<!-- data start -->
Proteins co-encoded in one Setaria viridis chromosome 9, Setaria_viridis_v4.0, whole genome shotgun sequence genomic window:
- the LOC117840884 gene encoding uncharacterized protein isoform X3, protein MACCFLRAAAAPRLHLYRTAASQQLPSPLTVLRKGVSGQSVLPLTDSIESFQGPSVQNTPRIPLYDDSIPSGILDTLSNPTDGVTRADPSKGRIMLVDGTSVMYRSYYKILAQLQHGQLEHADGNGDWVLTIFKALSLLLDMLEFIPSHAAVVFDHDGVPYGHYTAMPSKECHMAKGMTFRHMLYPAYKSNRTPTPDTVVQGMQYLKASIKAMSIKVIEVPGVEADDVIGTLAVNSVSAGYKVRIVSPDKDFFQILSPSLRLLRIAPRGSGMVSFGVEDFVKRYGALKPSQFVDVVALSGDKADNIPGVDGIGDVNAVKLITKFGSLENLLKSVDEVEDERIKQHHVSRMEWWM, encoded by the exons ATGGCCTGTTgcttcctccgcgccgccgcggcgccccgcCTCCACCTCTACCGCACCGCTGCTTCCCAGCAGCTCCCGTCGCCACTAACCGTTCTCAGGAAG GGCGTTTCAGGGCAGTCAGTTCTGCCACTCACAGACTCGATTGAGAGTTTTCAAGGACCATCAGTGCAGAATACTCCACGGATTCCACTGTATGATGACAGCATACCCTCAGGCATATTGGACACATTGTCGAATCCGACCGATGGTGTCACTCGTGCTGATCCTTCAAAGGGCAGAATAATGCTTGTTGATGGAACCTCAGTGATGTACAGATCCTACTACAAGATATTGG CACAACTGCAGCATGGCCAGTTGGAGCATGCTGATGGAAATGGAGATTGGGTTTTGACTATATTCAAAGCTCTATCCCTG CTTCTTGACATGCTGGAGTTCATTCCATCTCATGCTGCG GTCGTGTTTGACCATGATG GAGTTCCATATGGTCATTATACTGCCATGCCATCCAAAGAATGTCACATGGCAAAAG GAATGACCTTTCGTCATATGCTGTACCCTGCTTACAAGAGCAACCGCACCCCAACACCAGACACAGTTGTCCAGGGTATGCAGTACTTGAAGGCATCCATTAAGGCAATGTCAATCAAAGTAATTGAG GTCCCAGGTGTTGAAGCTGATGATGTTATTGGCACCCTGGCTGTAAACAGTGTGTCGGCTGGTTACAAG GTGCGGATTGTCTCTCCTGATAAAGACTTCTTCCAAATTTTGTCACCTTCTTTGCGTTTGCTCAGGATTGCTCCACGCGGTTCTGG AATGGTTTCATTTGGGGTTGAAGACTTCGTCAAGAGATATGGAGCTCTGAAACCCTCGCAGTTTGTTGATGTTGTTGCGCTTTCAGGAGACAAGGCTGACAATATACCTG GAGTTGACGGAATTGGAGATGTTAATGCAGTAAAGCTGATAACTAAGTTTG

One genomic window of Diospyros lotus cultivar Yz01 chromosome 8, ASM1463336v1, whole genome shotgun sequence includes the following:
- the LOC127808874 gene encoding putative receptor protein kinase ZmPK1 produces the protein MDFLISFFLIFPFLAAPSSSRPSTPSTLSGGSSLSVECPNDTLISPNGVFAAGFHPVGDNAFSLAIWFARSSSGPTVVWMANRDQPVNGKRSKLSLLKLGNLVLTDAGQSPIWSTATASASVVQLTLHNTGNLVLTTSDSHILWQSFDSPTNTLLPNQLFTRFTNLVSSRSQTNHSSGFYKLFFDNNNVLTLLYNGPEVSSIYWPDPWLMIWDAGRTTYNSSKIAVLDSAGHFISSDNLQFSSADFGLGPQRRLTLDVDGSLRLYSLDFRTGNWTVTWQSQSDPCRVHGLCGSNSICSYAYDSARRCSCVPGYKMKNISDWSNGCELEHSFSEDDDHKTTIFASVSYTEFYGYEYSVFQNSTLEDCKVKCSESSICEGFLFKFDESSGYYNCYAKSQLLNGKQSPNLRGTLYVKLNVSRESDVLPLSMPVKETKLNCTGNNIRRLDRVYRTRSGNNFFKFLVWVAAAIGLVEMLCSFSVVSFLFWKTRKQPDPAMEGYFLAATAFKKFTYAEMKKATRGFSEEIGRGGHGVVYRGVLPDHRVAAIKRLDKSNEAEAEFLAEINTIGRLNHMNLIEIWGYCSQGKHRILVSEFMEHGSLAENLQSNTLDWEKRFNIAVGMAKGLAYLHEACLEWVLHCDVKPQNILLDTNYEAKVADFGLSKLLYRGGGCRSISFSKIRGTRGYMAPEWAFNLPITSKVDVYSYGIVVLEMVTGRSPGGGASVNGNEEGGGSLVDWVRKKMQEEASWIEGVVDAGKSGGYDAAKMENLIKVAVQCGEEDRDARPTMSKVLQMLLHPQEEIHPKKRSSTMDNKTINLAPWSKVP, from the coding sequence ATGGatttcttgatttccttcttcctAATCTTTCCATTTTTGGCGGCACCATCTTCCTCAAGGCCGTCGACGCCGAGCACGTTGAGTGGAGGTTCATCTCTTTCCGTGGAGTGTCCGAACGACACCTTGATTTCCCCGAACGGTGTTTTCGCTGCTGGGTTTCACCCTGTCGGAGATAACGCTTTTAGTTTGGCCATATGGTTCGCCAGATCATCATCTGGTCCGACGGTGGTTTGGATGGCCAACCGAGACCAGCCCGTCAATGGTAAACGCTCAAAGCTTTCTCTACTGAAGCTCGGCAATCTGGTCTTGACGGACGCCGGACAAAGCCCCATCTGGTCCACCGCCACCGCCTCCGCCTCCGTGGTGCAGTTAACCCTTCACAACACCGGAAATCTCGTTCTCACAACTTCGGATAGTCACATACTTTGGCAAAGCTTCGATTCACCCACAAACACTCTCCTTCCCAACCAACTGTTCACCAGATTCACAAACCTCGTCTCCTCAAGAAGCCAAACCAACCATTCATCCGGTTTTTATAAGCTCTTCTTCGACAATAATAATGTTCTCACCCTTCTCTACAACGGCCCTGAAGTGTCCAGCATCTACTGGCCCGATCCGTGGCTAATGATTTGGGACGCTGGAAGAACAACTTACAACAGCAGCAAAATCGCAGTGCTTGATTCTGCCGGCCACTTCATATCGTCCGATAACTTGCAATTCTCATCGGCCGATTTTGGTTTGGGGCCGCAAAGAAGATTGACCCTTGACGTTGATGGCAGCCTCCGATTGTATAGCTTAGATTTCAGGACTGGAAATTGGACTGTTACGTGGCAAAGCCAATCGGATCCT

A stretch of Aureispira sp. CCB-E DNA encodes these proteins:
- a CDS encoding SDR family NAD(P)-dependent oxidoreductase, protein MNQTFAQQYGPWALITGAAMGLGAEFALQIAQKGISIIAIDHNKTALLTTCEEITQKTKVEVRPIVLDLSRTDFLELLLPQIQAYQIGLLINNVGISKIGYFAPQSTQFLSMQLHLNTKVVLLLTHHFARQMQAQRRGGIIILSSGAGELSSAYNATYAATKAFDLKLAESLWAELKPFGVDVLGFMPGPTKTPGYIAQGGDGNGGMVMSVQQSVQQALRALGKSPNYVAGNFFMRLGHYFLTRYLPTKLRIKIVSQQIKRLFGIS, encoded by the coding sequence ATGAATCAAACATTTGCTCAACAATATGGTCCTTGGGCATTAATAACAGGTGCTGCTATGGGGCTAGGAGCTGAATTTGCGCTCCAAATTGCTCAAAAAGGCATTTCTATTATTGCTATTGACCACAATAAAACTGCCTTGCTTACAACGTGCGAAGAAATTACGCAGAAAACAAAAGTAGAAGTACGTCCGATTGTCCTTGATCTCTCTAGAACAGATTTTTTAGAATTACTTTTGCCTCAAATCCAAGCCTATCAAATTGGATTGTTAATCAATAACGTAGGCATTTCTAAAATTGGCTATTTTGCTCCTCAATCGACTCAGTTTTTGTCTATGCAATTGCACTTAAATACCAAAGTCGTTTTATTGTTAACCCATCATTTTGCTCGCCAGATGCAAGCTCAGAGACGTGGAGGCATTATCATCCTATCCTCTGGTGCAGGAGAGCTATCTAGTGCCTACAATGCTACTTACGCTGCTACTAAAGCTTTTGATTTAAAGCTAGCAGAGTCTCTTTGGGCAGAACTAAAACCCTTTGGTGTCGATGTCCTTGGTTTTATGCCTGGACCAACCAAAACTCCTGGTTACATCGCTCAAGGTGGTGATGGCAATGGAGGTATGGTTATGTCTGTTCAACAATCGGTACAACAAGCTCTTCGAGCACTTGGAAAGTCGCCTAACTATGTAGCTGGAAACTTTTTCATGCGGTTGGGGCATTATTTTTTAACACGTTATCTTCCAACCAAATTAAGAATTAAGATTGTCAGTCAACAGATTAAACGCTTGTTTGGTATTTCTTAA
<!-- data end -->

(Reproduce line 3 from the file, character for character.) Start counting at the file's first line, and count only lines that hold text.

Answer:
One genomic window of Diospyros lotus cultivar Yz01 chromosome 8, ASM1463336v1, whole genome shotgun sequence includes the following: